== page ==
"Normal Accidents" analyzes the social side of technological risk. Charles Perrow argues that the conventional engineering approach to ensuring safety--building in more warnings and safeguards--fails because systems complexity makes failures inevitable. He asserts that typical precautions, by adding to complexity, may help create new categories of accidents. (At Chernobyl, tests of a new safety system helped produce the meltdown and subsequent fire.) By recognizing two dimensions of risk--complex versus linear interactions, and tight versus loose coupling--this book provides a powerful framework for analyzing risks and the organizations that insist we run them.
The first edition fulfilled one reviewer's prediction that it "may mark the beginning of accident research." In the new afterword to this edition Perrow reviews the extensive work on the major accidents of the last fifteen years, including Bhopal, Chernobyl, and the Challenger disaster. The new postscript probes what the author considers to be the "quintessential 'Normal Accident'" of our time: the Y2K computer problem.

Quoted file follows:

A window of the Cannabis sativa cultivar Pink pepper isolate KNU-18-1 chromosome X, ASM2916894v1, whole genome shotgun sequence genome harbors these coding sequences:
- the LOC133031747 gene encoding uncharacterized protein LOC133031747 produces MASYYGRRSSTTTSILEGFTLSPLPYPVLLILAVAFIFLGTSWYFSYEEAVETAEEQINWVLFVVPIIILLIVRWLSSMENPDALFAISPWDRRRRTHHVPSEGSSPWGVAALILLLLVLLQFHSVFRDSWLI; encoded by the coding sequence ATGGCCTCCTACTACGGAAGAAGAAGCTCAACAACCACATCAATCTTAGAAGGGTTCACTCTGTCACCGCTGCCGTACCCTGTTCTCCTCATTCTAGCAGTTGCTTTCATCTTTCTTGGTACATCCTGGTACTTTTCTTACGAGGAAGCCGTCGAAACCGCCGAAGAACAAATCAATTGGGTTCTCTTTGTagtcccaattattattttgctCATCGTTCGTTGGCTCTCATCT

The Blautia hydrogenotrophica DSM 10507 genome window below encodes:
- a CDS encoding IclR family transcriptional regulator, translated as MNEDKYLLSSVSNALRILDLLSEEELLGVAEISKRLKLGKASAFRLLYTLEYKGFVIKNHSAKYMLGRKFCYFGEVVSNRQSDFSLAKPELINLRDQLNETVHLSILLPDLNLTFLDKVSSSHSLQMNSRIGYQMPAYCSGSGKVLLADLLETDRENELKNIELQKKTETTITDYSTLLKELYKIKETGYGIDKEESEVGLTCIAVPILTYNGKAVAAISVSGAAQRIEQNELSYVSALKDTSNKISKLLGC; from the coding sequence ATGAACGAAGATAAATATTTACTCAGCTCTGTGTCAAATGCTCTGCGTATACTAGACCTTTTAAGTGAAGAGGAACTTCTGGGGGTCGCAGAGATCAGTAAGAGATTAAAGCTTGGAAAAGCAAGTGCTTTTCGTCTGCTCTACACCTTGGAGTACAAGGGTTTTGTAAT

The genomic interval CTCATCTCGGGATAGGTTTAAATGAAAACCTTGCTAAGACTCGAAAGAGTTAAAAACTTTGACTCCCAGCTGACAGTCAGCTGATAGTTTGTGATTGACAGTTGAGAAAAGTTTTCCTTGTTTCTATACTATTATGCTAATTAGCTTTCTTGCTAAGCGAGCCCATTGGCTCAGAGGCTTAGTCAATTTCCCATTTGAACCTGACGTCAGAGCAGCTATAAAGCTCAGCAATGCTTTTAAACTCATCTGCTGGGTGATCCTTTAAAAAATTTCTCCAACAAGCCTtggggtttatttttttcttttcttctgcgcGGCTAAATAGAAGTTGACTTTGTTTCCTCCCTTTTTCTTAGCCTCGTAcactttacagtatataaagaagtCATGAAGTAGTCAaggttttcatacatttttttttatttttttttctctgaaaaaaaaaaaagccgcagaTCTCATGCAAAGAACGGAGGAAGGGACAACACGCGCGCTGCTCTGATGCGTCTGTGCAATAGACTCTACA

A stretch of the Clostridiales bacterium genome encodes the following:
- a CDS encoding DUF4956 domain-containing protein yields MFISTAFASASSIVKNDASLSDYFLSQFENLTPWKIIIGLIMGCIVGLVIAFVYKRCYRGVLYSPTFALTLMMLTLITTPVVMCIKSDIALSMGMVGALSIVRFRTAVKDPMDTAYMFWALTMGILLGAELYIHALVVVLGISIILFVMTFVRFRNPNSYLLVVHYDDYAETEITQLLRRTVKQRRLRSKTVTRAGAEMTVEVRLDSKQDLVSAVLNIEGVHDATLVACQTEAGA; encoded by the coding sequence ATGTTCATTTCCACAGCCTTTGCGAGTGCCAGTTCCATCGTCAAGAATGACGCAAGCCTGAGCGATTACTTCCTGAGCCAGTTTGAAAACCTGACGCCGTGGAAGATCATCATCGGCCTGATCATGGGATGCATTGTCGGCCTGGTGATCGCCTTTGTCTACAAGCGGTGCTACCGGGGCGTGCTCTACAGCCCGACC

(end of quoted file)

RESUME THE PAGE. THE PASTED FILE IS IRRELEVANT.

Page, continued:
"[Normal Accidents is] a penetrating study of catastrophes and near catastrophes in several high-risk industries. Mr. Perrow ... writes lucidly and makes it clear that 'normal' accidents are the inevitable consequences of the way we launch industrial ventures... An outstanding analysis of organizational complexity."--John Pfeiffer, The New York Times "[Perrow's] research undermines promises that 'better management' and 'more operator training' can eliminate catastrophic accidents. In doing so, he challenges us to ponder what could happen to justice, community, liberty, and hope in a society where such events are normal."--Deborah A. Stone, Technology Review "Normal Accidents is a testament to the value of rigorous thinking when applied to a critical problem."--Nick Pidgeon, Nature